John Demjanjuk, the retired Cleveland autoworker who was convicted by a German court in May 2011 of being a Nazi death camp guard, died on March 16. His death ends one of the most convoluted and controversial cases in judicial history.
The case began 35 years ago, when Israel requested Demjanjuk’s extradition in order to prosecute him for crimes committed by “Ivan the Terrible,” a notorious guard whose sadism at the Triblinka Nazi death camp in Poland was legendary. Although Demjanjuk had no connections to Israel, which did not even exist as a country at the time of his alleged crimes, the U.S. federal courts found him extraditable to stand trial in Israel on the basis of “universal jurisdiction.”
The U.S. court found that war criminals, like pirates and slave traders, were the enemy of all mankind and could be tried by any country. This landmark precedent paved the way for the Spanish extradition request of former Chilean President Augusto Pinochet in 1998 and the recent Belgian request for former Chad President Hissene Habre.
In 1988, the Israeli trial court convicted Demjanjuk and sentenced him to death. But while the case was pending appeal to the Israeli Supreme Court, the Soviet Union collapsed and KGB records were made public for the first time. Based on those records it became clear that Demjanjuk was not Treblinka’s Ivan the Terrible but rather a prison guard at a different Nazi death camp. In a courageous decision given the politics of the case, the Israeli Supreme Court ordered Demjanjuk released, and he returned to Cleveland. Soon thereafter, his U.S. citizenship was reinstated.
The U.S. Justice Department immediately went to work assembling evidence about Demjanjuk’s involvement in atrocities at the Sobibor death camp. After another two decades of proceedings and appeals, Demjanjuk was ultimately extradited to Germany to stand trial on 28,060 counts of murder, that being the number of Jews who were killed during the five months Demjanjuk served as a guard at Sobibor in 1943.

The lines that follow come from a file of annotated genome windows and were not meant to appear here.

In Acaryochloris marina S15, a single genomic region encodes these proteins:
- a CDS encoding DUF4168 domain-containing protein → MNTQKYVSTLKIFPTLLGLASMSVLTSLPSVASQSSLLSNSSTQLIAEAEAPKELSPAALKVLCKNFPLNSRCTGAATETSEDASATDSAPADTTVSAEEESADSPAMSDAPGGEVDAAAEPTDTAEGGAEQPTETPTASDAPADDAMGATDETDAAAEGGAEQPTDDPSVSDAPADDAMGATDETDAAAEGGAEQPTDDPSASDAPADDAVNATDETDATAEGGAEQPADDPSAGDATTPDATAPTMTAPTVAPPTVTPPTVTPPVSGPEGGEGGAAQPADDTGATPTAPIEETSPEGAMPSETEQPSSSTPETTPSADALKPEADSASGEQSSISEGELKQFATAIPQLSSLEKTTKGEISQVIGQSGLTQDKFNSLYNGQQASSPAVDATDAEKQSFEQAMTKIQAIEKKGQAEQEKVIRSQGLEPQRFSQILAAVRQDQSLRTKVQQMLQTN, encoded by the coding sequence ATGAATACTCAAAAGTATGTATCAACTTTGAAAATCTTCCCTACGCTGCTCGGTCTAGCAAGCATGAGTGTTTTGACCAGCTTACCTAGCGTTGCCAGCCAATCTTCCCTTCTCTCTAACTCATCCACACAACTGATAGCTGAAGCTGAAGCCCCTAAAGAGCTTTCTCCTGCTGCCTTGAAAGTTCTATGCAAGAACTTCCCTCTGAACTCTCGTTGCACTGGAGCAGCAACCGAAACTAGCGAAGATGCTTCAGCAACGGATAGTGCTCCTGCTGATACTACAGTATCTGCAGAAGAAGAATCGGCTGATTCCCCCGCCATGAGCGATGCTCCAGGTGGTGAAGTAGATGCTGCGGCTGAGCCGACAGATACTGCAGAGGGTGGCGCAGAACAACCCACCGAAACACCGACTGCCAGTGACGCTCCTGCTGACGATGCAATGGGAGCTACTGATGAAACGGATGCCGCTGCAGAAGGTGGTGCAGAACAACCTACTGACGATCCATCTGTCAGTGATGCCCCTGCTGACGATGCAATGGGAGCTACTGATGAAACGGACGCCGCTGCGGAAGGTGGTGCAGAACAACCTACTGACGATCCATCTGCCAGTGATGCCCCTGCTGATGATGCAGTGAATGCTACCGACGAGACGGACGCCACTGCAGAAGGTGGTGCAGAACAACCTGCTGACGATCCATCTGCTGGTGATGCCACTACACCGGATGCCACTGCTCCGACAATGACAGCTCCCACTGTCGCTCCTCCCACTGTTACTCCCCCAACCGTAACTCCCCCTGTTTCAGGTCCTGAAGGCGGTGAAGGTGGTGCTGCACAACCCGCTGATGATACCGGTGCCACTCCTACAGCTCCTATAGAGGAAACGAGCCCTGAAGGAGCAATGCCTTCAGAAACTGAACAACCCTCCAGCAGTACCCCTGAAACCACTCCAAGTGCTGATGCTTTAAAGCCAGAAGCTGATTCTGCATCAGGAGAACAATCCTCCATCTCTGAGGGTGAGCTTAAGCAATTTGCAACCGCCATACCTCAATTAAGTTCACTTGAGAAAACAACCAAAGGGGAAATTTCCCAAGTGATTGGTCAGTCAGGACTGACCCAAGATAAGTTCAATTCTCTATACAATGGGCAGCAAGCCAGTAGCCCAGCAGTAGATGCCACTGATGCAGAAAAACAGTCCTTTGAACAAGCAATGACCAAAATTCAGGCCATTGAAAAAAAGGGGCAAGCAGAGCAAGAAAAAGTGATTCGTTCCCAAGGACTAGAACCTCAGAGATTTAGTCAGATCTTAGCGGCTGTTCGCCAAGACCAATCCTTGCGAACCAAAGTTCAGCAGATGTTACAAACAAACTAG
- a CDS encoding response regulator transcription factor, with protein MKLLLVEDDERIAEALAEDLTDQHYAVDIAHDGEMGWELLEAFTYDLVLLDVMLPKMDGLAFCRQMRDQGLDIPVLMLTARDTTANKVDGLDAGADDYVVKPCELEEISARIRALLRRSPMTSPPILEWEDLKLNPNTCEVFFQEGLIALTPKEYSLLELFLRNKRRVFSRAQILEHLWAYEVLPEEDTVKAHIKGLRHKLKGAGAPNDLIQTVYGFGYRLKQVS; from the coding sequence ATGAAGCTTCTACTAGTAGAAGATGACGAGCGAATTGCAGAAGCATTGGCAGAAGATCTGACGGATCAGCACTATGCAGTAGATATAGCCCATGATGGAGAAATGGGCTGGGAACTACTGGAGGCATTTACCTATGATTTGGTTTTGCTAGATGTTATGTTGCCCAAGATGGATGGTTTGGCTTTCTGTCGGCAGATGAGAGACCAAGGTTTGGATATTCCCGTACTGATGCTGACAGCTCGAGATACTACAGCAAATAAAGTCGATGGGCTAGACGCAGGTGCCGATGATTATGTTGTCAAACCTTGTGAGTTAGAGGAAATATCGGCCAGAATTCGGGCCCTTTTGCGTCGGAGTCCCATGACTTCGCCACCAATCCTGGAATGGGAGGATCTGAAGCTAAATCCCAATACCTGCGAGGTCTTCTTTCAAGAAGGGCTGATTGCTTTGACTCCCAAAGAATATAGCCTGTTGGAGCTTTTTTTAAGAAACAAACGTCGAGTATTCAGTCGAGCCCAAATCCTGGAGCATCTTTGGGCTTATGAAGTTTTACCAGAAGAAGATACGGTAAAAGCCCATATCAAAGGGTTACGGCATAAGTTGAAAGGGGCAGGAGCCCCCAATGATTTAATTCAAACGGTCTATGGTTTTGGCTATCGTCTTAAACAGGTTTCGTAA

Demjanjuk’s trial began in 2009 in a Munich courtroom and lasted 18 months. The trial garnered worldwide attention, and educated another generation about the horrors of the Holocaust. Demjanjuk’s lawyers argued that guards at Sobibor had no choice but to follow orders or be shot. The prosecution reminded the world that Hitler’s final solution relied on willing executioners at every level.
Despite the discovery of a FBI document that called into question the authenticity of the most incriminating piece of evidence, Demjanjuk’s Nazi identity card, the German court found Demjanjuk guilty beyond a reasonable doubt and sentenced him to five years in jail. He was released pending appeal, but required to remain in Germany and was living in a home for the elderly at the time of his death.
The Demjanjuk judgment set a major precedent as this was the first time a German court convicted someone solely on the basis of serving as a camp guard, with no evidence of being involved in a specific killing. The presiding judge, Ralph Alt, said the evidence showed Demjanjuk was a willing part of the Nazis’ “machinery of destruction.”
Sixty years after the end of World War II, Demjanjuk was one of a handful of living Nazi prison camp guards who can still be brought to trial. After years of reluctance, German authorities are now racing to bring the others to trial.
Many people have questioned why the United States and Germany should expend so much time, energy, and money on the case of an elderly former low-level prison guard, who had lived a peaceful existence in the six decades since the end of World War II. But, like the Cambodians who are currently under trial for atrocities committed in the 1970s, the Demjanjuk prosecution sent an important message: there is no statute of limitations for crimes against humanity, and the international community cannot let people get away with mass murder just because they manage to evade justice for a long time.
Because of the Demjanjuk case, across the globe, individuals who are wanted for crimes against humanity, people like Joseph Kony of Uganda and Omar el-Bashir of Sudan, will sleep a little less well knowing that international justice can be so patient and persistent.
Michael Scharf is Professor of Law and Director of the Frederick K. Cox International Law Center at Case Western Reserve University.